Shock, horror and awe. The Abbott Government announcement that it will index the petrol excise levy: Petrol tax via the backdoor will hit both motorists and servos has been greeted by predictable outrage. But more on that later.
First some history: Fuel excise stopped being indexed for inflation in 2001 in a gutless political decision on the part of John Howard before the general election. This meant that the effective rate of the excise has been reducing and is now about 28% lower in 2014 dollars.
The problem that Abbott is facing in reintroducing the indexation of the levy is that it is a part of this legacy from the Howard era and, in particular, from Peter (tax cuts) Costello.
Had Costello not taken the easy option and passed all of the benefits of the booming economy back to taxpayers as tax cuts during his time as Treasurer, the budget would not be facing the structural problems it faces today. Abbott is now facing the consequences of this political profligacy and economic shortsightedness.
Some definitional issues.
(i) Abbott is already arguing that this is not a new tax but merely an indexation of an existing one. He is yet to run, but will certainly soon run, the argument that it’s not a tax at all, it’s a levy.
There are a number of other things that also aren’t taxes: co-payments, imposts, co-contributions, tariffs, duties, tolls, contributions, tributes, tithes, charges and fees. So Abbott has a lot of wriggle room before he imposes a new tax.
Nonetheless, if it walks like a duck, quacks like a duck and fucks like a duck, it’s likely to be a duck. In this case, the impact on the motorist is exactly the same, regardless of the weasel words that are used to describe it. So this boils down to breaking the promise of no new taxes.
(ii) This is a tax on carbon consumption and is likely to have effect similar, but lesser, effect to that of the now-abolished Carbon Tax. It will put up the price of petrol and to some extent limit demand and usage. Some people will not be able to avoid the increasing cost of petrol, particularly if they live in areas not well serviced by public transport. But we can expect to see some decline in petrol consumption, particularly as the price increases get steeper.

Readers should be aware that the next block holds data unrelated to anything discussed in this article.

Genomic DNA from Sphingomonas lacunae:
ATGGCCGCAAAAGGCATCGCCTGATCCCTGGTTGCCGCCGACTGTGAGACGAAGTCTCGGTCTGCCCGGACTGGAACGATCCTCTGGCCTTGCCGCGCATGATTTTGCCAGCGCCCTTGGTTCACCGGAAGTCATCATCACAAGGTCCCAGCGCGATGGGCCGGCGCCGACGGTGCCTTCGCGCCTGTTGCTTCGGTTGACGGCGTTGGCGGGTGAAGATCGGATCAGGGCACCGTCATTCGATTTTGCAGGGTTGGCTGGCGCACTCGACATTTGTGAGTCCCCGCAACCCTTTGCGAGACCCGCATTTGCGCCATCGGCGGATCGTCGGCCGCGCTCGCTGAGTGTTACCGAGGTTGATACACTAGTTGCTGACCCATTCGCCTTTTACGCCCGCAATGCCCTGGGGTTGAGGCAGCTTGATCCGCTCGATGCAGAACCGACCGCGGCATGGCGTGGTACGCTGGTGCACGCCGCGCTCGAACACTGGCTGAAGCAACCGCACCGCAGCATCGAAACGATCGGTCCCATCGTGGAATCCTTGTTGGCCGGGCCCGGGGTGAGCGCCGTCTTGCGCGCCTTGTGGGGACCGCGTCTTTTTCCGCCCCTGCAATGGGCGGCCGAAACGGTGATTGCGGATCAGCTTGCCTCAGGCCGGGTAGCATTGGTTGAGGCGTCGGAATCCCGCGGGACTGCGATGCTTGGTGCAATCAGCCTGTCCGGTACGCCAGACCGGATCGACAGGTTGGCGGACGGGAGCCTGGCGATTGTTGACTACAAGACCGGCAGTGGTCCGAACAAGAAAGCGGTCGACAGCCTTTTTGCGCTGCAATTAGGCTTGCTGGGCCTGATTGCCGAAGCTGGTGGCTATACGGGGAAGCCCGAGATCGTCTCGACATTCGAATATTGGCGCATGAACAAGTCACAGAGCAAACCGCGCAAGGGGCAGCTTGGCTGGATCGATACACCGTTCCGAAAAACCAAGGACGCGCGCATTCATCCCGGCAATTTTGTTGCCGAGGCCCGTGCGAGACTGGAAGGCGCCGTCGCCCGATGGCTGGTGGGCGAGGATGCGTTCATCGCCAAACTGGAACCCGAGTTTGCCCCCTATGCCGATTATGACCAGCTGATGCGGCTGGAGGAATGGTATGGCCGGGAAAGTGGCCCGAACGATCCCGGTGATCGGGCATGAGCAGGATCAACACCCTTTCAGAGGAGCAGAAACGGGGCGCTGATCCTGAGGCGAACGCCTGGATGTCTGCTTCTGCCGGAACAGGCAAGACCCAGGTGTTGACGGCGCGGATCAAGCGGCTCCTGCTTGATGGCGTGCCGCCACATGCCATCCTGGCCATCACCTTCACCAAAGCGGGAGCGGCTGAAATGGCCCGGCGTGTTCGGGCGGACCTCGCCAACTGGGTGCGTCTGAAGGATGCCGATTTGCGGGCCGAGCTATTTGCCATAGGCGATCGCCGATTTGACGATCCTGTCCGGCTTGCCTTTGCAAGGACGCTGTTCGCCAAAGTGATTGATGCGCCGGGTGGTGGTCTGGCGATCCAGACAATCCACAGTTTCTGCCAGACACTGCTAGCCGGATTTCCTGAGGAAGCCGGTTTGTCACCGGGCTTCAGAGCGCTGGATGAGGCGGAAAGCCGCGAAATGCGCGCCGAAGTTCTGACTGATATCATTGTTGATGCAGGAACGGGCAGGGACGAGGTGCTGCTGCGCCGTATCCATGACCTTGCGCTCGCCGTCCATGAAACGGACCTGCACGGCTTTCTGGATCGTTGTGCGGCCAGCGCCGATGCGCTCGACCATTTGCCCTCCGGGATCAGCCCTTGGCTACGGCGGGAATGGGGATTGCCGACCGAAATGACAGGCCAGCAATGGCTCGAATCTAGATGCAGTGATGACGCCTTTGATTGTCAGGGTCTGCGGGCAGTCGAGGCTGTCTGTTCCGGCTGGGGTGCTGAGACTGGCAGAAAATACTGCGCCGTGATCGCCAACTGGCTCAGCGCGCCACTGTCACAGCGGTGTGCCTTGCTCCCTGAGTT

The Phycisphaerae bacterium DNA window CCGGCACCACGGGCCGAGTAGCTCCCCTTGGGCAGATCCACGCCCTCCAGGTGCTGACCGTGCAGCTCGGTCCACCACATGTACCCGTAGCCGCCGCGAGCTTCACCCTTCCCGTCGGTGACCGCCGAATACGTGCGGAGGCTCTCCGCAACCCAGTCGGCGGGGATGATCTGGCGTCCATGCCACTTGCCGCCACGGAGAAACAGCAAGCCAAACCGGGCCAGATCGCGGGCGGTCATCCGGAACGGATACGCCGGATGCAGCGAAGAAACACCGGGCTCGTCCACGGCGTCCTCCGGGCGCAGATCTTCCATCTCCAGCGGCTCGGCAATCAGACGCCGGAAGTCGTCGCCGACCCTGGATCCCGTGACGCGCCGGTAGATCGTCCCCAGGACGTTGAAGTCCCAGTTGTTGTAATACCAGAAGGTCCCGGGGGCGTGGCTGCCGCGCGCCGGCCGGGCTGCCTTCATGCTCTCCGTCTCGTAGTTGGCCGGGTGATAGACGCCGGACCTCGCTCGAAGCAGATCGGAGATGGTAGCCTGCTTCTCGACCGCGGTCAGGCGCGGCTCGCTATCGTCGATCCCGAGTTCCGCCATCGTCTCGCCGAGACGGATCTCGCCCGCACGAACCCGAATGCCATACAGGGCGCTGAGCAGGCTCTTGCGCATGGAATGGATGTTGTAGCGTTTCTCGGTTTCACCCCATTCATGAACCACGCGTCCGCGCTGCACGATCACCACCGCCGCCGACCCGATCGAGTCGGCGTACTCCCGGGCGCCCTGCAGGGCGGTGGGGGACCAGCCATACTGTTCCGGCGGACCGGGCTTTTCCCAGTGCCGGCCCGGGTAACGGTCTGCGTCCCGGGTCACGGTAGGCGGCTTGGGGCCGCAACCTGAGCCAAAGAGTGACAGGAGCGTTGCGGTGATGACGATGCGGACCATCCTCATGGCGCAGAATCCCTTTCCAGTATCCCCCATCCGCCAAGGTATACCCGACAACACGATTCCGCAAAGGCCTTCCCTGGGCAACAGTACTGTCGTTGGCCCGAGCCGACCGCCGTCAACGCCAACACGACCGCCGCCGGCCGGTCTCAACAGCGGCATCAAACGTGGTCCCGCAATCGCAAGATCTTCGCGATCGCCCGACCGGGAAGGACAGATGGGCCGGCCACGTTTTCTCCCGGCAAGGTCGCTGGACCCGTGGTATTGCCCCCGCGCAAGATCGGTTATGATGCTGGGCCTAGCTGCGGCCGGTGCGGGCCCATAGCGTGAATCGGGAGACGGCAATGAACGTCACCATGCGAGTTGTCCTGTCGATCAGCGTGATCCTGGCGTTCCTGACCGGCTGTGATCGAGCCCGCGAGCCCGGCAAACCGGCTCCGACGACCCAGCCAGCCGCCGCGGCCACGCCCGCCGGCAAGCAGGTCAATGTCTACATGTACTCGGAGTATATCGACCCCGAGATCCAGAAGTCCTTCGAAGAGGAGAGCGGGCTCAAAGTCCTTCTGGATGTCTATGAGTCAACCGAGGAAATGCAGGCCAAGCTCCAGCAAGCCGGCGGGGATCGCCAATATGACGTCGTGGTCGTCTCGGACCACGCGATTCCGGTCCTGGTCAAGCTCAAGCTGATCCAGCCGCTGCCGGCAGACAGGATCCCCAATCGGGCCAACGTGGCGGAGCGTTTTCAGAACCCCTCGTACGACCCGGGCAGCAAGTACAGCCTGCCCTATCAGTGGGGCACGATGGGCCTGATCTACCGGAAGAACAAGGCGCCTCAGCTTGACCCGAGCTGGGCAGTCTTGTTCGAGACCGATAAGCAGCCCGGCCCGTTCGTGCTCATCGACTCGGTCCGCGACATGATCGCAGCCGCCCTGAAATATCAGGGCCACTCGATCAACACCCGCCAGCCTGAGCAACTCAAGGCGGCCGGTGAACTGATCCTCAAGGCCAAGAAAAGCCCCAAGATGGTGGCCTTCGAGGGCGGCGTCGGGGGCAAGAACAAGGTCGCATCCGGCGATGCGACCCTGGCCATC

The financial impact
This will be the real killer. The levy is currently $.38c per litre and will be increased by the inflation rate every six months. This means that the rate of the levy, not just the levy itself, will be increasing.
Modelling suggests that this increase will initially be $.06c per litre bit rising to $.13c a litre in the next decade. On top of this there is the 10% GST. The modelling suggests that, all things being equal, the price of petrol (which is around $1.40 per litre now) will rise to just under $2.60 in the next decade. This will translate into approximately $80 a week in increased petrol costs. That’s $4000 a year. And in keeping with Abbott government policy, this cost will impact most on lower socio-economic groups.
This dramatic increase is due to the compounding nature of the tax at the Abbott government is imposing.
The financial impact of this particular tax increase will be greatest for the transport companies, people who rely on vehicles for their business and motorists. Hardest hit will be motorists in the socio-economically depressed outer-urban areas which are often badly served by public transport. Early reports indicate that the farming and mining sectors will be exempt this tax, another example of the Abbott government’s socially regressive policies and mate-protection.
There will also be an inflationary effects from these increases as they flow through into broader economy. Expect food prices to rise as transportation costs go up
Is this a good policy?
It depends on which side of the petrol browser you’re standing.
Given the way the Abbott government has introduced this tax, by regulation rather than legislation, it must be passed into law by the federal parliament within 12 months. Otherwise, the money must be repaid. But not to the motorists: to the petrol companies. This tax is levied on the petrol companies, not the motorists. The fact that the cost is passed directly on to the motorist by the petrol companies is a irrelevant. So if you’re a petrol company, this tax could be a real windfall.
If you’re a motorist and you’re thinking of the hip pocket, this is a very bad policy.
If you’re the Federal Treasurer, you will be seeing far more revenue flowing into the already overstretched budget, so this is a very good policy.
If you’re an environmentalist (and we assume that the Greens are full of environmentalists) and concerned about the consumption of fossil fuels, you will see any tax that limits consumption as a good thing. If you’re environmentalist, you may be scratching your head in bewilderment at the climate change-denying Abbott government introducing a tax like this but don’t take it as a change of heart.
If you concerned about the state of our democracy, and were alarmed at the decision to send troops to Iraq not being debated in Parliament, you will be equally dismayed by the Abbott government sidestepping the democratic processes when it can’t get its own way.
Should this policy be supported by the Greens and Labor?
Certainly the Greens should support it. It’s a very green policy, albeit introduced by the very un-green Abbott government. The Labour Party should also support it for the same reason but won’t because the political advantages of attacking a “great big new tax” are far too great for Bill Shorten to resist.